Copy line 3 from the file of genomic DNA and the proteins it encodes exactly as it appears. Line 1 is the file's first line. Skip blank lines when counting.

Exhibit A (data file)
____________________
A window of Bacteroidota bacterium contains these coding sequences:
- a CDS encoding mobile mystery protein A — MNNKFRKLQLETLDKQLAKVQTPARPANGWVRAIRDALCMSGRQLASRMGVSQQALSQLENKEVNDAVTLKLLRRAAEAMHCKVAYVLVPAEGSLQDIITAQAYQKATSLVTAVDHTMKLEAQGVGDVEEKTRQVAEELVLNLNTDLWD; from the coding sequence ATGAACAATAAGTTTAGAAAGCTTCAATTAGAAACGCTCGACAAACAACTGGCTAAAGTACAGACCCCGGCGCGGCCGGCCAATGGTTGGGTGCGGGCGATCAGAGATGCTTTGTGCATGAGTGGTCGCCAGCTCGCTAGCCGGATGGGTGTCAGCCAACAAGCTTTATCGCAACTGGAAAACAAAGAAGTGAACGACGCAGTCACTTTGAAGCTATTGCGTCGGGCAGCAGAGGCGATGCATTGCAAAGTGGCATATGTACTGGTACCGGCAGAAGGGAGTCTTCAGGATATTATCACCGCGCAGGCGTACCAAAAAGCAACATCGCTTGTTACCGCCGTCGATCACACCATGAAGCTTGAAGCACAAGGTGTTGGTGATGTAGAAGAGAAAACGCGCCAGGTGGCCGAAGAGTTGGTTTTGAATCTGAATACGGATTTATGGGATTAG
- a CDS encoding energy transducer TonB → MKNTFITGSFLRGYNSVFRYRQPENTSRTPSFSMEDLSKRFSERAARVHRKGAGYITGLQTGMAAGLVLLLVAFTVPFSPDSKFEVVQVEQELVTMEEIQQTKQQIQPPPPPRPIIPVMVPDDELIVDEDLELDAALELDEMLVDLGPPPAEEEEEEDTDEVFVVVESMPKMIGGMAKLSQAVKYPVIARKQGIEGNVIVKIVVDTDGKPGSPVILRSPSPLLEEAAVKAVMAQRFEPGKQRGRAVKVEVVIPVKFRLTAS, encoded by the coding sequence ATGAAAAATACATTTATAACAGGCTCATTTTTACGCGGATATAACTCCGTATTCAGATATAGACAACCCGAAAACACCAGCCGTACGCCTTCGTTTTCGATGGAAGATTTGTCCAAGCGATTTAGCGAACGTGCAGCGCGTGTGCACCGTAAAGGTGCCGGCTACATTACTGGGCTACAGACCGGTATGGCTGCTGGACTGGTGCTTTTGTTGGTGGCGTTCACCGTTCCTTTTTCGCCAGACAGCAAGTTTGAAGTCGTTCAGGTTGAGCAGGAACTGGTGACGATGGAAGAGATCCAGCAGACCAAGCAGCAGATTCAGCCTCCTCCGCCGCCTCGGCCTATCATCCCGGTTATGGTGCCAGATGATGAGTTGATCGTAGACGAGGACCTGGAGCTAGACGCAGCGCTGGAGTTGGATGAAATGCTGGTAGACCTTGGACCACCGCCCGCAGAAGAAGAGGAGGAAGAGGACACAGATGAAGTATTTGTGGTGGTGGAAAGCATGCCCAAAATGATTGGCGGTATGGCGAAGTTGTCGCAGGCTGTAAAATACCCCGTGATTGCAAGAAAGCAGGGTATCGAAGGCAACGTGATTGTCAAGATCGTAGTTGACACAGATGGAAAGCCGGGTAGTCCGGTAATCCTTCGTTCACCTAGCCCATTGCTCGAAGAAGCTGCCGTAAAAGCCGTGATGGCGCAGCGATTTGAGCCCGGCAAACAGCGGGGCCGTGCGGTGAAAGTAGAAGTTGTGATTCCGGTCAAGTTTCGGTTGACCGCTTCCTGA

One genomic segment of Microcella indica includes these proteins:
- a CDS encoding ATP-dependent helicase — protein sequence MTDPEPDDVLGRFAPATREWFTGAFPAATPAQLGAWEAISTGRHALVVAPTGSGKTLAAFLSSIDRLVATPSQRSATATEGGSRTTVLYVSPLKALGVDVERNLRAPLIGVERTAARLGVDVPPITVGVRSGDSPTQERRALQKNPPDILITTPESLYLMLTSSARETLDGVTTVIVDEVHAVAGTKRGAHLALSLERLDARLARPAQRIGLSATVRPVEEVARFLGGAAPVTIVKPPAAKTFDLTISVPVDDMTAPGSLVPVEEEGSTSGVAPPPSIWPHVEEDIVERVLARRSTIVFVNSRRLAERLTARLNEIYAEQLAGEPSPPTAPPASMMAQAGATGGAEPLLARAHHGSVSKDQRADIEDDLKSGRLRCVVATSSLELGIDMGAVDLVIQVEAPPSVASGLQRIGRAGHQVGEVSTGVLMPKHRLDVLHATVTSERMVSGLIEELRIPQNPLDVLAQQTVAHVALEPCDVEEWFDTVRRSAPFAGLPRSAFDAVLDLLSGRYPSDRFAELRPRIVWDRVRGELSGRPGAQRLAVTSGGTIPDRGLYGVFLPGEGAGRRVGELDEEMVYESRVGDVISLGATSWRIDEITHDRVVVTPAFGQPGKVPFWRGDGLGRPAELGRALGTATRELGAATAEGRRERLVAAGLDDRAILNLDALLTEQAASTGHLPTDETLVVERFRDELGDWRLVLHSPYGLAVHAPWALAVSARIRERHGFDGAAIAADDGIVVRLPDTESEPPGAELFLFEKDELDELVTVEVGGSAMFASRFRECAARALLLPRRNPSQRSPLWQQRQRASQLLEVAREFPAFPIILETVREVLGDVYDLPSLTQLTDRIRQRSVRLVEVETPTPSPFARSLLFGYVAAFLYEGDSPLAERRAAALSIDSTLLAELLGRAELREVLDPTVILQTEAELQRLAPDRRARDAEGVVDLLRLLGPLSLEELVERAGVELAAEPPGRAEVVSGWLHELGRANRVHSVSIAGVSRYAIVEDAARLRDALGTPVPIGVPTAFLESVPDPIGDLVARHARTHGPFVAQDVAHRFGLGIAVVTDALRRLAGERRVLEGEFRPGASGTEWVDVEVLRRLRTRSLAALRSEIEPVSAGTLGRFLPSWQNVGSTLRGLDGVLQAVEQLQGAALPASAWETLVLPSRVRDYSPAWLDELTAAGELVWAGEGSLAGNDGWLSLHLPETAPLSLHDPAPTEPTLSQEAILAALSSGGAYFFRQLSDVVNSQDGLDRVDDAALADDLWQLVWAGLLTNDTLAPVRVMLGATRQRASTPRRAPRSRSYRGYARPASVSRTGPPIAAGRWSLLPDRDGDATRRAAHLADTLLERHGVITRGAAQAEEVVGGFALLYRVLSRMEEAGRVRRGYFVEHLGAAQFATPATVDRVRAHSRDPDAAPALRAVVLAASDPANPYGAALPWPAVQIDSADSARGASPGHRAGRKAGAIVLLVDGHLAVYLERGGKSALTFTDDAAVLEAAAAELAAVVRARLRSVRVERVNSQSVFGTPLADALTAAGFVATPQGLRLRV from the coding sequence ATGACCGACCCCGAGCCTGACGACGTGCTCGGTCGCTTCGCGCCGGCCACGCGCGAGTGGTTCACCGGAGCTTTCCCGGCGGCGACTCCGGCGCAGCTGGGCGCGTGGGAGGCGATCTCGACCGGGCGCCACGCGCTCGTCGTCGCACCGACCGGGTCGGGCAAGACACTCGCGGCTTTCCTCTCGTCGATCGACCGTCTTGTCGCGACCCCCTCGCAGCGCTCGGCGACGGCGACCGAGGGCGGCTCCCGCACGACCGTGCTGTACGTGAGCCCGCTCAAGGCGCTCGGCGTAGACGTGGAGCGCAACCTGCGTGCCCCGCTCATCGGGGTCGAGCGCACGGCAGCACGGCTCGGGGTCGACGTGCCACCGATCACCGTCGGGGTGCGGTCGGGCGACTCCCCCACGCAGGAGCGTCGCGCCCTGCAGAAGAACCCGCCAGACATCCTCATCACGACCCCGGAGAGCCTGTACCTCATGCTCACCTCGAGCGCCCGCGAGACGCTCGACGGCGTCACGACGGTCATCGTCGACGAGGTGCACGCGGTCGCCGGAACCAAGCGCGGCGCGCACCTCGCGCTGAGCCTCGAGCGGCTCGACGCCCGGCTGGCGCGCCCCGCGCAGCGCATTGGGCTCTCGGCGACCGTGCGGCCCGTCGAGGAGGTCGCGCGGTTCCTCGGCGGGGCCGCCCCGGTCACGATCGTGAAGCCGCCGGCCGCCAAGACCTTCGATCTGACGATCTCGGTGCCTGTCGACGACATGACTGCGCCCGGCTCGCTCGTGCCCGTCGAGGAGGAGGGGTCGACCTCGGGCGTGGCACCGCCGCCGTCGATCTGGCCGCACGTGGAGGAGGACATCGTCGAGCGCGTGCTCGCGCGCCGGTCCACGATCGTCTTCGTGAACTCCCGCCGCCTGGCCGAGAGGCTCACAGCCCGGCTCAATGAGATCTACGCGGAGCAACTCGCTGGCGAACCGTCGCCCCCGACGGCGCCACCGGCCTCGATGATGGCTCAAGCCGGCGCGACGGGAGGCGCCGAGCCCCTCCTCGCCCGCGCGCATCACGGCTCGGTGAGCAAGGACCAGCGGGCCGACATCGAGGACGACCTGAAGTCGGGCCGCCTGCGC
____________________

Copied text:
- a CDS encoding energy transducer TonB → MKNTFITGSFLRGYNSVFRYRQPENTSRTPSFSMEDLSKRFSERAARVHRKGAGYITGLQTGMAAGLVLLLVAFTVPFSPDSKFEVVQVEQELVTMEEIQQTKQQIQPPPPPRPIIPVMVPDDELIVDEDLELDAALELDEMLVDLGPPPAEEEEEEDTDEVFVVVESMPKMIGGMAKLSQAVKYPVIARKQGIEGNVIVKIVVDTDGKPGSPVILRSPSPLLEEAAVKAVMAQRFEPGKQRGRAVKVEVVIPVKFRLTAS, encoded by the coding sequence ATGAAAAATACATTTATAACAGGCTCATTTTTACGCGGATATAACTCCGTATTCAGATATAGACAACCCGAAAACACCAGCCGTACGCCTTCGTTTTCGATGGAAGATTTGTCCAAGCGATTTAGCGAACGTGCAGCGCGTGTGCACCGTAAAGGTGCCGGCTACATTACTGGGCTACAGACCGGTATGGCTGCTGGACTGGTGCTTTTGTTGGTGGCGTTCACCGTTCCTTTTTCGCCAGACAGCAAGTTTGAAGTCGTTCAGGTTGAGCAGGAACTGGTGACGATGGAAGAGATCCAGCAGACCAAGCAGCAGATTCAGCCTCCTCCGCCGCCTCGGCCTATCATCCCGGTTATGGTGCCAGATGATGAGTTGATCGTAGACGAGGACCTGGAGCTAGACGCAGCGCTGGAGTTGGATGAAATGCTGGTAGACCTTGGACCACCGCCCGCAGAAGAAGAGGAGGAAGAGGACACAGATGAAGTATTTGTGGTGGTGGAAAGCATGCCCAAAATGATTGGCGGTATGGCGAAGTTGTCGCAGGCTGTAAAATACCCCGTGATTGCAAGAAAGCAGGGTATCGAAGGCAACGTGATTGTCAAGATCGTAGTTGACACAGATGGAAAGCCGGGTAGTCCGGTAATCCTTCGTTCACCTAGCCCATTGCTCGAAGAAGCTGCCGTAAAAGCCGTGATGGCGCAGCGATTTGAGCCCGGCAAACAGCGGGGCCGTGCGGTGAAAGTAGAAGTTGTGATTCCGGTCAAGTTTCGGTTGACCGCTTCCTGA